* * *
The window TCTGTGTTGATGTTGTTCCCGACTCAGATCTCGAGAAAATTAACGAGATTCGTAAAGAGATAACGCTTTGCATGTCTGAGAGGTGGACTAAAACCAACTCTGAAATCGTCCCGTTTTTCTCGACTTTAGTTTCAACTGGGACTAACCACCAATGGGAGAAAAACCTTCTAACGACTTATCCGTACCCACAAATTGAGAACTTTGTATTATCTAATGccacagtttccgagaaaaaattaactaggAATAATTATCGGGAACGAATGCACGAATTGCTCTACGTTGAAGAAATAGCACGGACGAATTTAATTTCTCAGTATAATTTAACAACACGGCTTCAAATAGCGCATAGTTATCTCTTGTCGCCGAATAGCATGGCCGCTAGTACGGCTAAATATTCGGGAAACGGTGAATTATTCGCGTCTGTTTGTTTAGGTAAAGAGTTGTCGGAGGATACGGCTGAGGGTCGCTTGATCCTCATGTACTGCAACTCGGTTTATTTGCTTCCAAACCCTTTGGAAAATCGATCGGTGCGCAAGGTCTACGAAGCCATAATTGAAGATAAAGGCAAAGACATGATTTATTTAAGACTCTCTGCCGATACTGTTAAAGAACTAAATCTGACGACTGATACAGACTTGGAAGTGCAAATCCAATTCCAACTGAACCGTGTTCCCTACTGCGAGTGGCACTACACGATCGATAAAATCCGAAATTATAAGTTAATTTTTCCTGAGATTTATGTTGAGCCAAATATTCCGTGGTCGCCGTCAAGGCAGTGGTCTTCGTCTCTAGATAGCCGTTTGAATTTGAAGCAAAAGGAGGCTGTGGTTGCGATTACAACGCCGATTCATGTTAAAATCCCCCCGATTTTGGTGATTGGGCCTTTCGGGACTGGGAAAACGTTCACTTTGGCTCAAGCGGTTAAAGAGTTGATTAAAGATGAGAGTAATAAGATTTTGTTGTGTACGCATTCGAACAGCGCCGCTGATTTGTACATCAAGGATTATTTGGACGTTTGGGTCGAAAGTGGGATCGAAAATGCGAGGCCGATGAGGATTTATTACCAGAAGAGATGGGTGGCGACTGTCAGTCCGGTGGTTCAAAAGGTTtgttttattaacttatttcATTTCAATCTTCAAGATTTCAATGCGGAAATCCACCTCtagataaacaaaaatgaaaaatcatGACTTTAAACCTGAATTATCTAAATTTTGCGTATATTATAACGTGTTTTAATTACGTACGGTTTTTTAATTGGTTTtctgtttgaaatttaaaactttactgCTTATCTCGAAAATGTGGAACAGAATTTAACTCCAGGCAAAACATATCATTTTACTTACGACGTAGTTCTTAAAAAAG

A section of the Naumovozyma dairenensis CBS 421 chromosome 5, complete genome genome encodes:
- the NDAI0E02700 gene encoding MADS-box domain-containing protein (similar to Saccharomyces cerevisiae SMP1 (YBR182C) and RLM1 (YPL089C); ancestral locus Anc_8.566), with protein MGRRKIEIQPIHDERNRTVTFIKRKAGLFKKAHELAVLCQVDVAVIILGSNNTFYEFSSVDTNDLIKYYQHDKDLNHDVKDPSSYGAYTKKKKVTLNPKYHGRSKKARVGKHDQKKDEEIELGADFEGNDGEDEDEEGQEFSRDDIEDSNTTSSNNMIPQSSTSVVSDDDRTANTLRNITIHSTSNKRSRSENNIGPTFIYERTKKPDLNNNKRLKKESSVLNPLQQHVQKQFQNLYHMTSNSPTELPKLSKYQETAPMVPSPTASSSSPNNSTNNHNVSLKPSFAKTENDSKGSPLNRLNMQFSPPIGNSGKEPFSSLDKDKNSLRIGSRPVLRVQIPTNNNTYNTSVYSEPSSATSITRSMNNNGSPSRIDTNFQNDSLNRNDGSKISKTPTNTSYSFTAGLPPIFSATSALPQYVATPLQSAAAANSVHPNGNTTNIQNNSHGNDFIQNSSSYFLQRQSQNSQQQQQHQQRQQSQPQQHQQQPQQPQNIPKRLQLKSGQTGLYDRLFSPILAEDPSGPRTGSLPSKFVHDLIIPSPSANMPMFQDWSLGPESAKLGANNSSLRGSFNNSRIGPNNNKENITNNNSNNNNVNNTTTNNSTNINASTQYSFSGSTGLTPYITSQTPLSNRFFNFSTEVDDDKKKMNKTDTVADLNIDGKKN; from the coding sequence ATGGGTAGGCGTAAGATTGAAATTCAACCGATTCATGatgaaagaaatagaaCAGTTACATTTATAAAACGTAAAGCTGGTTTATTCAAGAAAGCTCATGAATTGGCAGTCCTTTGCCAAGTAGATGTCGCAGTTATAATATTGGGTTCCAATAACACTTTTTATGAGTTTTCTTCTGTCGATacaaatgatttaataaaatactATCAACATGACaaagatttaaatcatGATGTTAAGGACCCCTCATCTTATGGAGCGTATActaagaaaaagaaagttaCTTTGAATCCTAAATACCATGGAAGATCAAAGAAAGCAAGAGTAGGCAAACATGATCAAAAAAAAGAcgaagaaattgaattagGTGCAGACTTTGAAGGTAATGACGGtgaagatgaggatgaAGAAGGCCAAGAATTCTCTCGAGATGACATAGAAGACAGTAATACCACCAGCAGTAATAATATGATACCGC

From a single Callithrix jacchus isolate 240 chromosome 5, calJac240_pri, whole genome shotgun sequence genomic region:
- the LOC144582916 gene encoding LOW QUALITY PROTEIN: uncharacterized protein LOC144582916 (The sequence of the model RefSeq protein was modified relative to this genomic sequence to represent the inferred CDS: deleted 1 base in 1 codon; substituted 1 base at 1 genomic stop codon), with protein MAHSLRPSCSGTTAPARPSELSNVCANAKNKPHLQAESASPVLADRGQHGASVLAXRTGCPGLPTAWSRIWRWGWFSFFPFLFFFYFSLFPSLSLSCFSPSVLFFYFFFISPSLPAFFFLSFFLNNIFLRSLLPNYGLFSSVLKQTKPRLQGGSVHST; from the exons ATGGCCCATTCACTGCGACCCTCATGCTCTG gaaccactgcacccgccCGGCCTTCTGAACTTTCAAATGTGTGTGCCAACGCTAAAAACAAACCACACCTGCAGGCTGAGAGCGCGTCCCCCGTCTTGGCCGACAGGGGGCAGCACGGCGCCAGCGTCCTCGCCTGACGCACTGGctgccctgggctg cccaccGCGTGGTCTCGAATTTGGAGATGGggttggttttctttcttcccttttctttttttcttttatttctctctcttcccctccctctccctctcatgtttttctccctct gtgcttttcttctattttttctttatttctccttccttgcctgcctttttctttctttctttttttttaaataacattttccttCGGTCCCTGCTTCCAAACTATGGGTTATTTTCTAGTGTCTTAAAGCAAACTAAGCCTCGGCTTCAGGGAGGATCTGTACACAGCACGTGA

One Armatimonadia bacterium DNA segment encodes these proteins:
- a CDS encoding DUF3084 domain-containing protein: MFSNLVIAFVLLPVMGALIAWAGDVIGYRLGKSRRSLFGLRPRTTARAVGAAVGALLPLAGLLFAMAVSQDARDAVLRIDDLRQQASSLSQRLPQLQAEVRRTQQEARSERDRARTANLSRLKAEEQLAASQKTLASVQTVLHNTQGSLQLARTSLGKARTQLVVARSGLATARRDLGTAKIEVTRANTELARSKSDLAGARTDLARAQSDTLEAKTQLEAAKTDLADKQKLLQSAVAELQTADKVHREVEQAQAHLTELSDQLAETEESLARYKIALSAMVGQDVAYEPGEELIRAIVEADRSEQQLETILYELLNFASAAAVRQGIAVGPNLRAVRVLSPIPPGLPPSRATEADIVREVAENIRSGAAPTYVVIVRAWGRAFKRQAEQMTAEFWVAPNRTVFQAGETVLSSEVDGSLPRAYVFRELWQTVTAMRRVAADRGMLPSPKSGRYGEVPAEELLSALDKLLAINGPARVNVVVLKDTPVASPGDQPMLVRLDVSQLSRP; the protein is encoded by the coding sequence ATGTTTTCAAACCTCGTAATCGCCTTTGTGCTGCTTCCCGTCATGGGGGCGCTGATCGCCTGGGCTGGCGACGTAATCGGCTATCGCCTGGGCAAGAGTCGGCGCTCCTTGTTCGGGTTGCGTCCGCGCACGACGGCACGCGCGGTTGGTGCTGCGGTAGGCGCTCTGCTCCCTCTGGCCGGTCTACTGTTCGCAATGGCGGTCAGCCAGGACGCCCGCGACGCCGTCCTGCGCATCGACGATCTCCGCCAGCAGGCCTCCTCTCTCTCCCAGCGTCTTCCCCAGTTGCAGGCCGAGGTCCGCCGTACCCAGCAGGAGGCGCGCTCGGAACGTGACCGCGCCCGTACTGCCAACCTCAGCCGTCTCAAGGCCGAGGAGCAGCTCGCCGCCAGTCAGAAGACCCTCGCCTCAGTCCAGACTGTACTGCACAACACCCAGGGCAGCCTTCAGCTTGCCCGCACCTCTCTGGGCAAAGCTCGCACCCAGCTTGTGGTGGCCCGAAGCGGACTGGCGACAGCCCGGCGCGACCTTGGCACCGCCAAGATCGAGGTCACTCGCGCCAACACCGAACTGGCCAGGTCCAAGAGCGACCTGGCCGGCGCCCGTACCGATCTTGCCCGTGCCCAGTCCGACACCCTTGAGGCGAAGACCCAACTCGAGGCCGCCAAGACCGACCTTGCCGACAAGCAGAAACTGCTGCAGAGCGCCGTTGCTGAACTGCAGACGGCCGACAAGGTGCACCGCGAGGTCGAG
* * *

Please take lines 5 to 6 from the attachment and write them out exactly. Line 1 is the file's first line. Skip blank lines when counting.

- the LOC144582916 gene encoding LOW QUALITY PROTEIN: uncharacterized protein LOC144582916 (The sequence of the model RefSeq protein was modified relative to this genomic sequence to represent the inferred CDS: deleted 1 base in 1 codon; substituted 1 base at 1 genomic stop codon), with protein MAHSLRPSCSGTTAPARPSELSNVCANAKNKPHLQAESASPVLADRGQHGASVLAXRTGCPGLPTAWSRIWRWGWFSFFPFLFFFYFSLFPSLSLSCFSPSVLFFYFFFISPSLPAFFFLSFFLNNIFLRSLLPNYGLFSSVLKQTKPRLQGGSVHST; from the exons ATGGCCCATTCACTGCGACCCTCATGCTCTG gaaccactgcacccgccCGGCCTTCTGAACTTTCAAATGTGTGTGCCAACGCTAAAAACAAACCACACCTGCAGGCTGAGAGCGCGTCCCCCGTCTTGGCCGACAGGGGGCAGCACGGCGCCAGCGTCCTCGCCTGACGCACTGGctgccctgggctg cccaccGCGTGGTCTCGAATTTGGAGATGGggttggttttctttcttcccttttctttttttcttttatttctctctcttcccctccctctccctctcatgtttttctccctct gtgcttttcttctattttttctttatttctccttccttgcctgcctttttctttctttctttttttttaaataacattttccttCGGTCCCTGCTTCCAAACTATGGGTTATTTTCTAGTGTCTTAAAGCAAACTAAGCCTCGGCTTCAGGGAGGATCTGTACACAGCACGTGA

One Armatimonadia bacterium DNA segment encodes these proteins: